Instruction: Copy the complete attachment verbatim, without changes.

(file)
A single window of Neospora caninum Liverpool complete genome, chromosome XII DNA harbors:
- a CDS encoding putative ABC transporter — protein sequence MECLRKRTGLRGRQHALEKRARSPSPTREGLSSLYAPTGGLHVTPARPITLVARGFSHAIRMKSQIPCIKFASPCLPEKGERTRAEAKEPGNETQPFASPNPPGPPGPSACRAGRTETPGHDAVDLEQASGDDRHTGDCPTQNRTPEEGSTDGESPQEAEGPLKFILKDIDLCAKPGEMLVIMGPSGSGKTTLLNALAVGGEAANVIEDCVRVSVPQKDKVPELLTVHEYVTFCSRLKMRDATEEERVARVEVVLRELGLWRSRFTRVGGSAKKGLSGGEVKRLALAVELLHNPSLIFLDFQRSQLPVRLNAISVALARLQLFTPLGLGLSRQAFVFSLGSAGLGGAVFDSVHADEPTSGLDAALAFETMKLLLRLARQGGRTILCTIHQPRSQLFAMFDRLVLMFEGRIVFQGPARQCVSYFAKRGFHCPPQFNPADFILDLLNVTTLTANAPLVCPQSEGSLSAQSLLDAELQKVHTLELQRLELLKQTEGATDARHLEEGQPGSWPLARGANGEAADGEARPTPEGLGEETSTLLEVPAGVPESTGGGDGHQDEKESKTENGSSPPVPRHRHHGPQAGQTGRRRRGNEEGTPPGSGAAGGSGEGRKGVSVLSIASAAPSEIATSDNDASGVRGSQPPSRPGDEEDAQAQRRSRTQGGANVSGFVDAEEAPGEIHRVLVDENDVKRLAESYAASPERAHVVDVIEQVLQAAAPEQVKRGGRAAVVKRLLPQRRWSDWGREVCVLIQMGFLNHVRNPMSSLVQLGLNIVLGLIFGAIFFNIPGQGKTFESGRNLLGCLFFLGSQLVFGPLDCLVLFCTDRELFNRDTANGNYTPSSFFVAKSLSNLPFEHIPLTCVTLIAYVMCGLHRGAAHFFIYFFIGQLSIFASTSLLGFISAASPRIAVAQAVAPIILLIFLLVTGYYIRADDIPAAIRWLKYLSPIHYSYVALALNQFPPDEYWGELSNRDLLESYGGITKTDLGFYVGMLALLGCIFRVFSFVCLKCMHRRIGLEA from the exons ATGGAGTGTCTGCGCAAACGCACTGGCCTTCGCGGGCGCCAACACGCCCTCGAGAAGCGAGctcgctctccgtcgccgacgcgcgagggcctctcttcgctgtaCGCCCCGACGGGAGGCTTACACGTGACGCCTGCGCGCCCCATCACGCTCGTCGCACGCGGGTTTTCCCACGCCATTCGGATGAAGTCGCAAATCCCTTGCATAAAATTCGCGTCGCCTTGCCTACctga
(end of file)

A single window of Neospora caninum Liverpool complete genome, chromosome XII DNA harbors:
- a CDS encoding putative ABC transporter — protein sequence MECLRKRTGLRGRQHALEKRARSPSPTREGLSSLYAPTGGLHVTPARPITLVARGFSHAIRMKSQIPCIKFASPCLPEKGERTRAEAKEPGNETQPFASPNPPGPPGPSACRAGRTETPGHDAVDLEQASGDDRHTGDCPTQNRTPEEGSTDGESPQEAEGPLKFILKDIDLCAKPGEMLVIMGPSGSGKTTLLNALAVGGEAANVIEDCVRVSVPQKDKVPELLTVHEYVTFCSRLKMRDATEEERVARVEVVLRELGLWRSRFTRVGGSAKKGLSGGEVKRLALAVELLHNPSLIFLDFQRSQLPVRLNAISVALARLQLFTPLGLGLSRQAFVFSLGSAGLGGAVFDSVHADEPTSGLDAALAFETMKLLLRLARQGGRTILCTIHQPRSQLFAMFDRLVLMFEGRIVFQGPARQCVSYFAKRGFHCPPQFNPADFILDLLNVTTLTANAPLVCPQSEGSLSAQSLLDAELQKVHTLELQRLELLKQTEGATDARHLEEGQPGSWPLARGANGEAADGEARPTPEGLGEETSTLLEVPAGVPESTGGGDGHQDEKESKTENGSSPPVPRHRHHGPQAGQTGRRRRGNEEGTPPGSGAAGGSGEGRKGVSVLSIASAAPSEIATSDNDASGVRGSQPPSRPGDEEDAQAQRRSRTQGGANVSGFVDAEEAPGEIHRVLVDENDVKRLAESYAASPERAHVVDVIEQVLQAAAPEQVKRGGRAAVVKRLLPQRRWSDWGREVCVLIQMGFLNHVRNPMSSLVQLGLNIVLGLIFGAIFFNIPGQGKTFESGRNLLGCLFFLGSQLVFGPLDCLVLFCTDRELFNRDTANGNYTPSSFFVAKSLSNLPFEHIPLTCVTLIAYVMCGLHRGAAHFFIYFFIGQLSIFASTSLLGFISAASPRIAVAQAVAPIILLIFLLVTGYYIRADDIPAAIRWLKYLSPIHYSYVALALNQFPPDEYWGELSNRDLLESYGGITKTDLGFYVGMLALLGCIFRVFSFVCLKCMHRRIGLEA from the exons ATGGAGTGTCTGCGCAAACGCACTGGCCTTCGCGGGCGCCAACACGCCCTCGAGAAGCGAGctcgctctccgtcgccgacgcgcgagggcctctcttcgctgtaCGCCCCGACGGGAGGCTTACACGTGACGCCTGCGCGCCCCATCACGCTCGTCGCACGCGGGTTTTCCCACGCCATTCGGATGAAGTCGCAAATCCCTTGCATAAAATTCGCGTCGCCTTGCCTACctga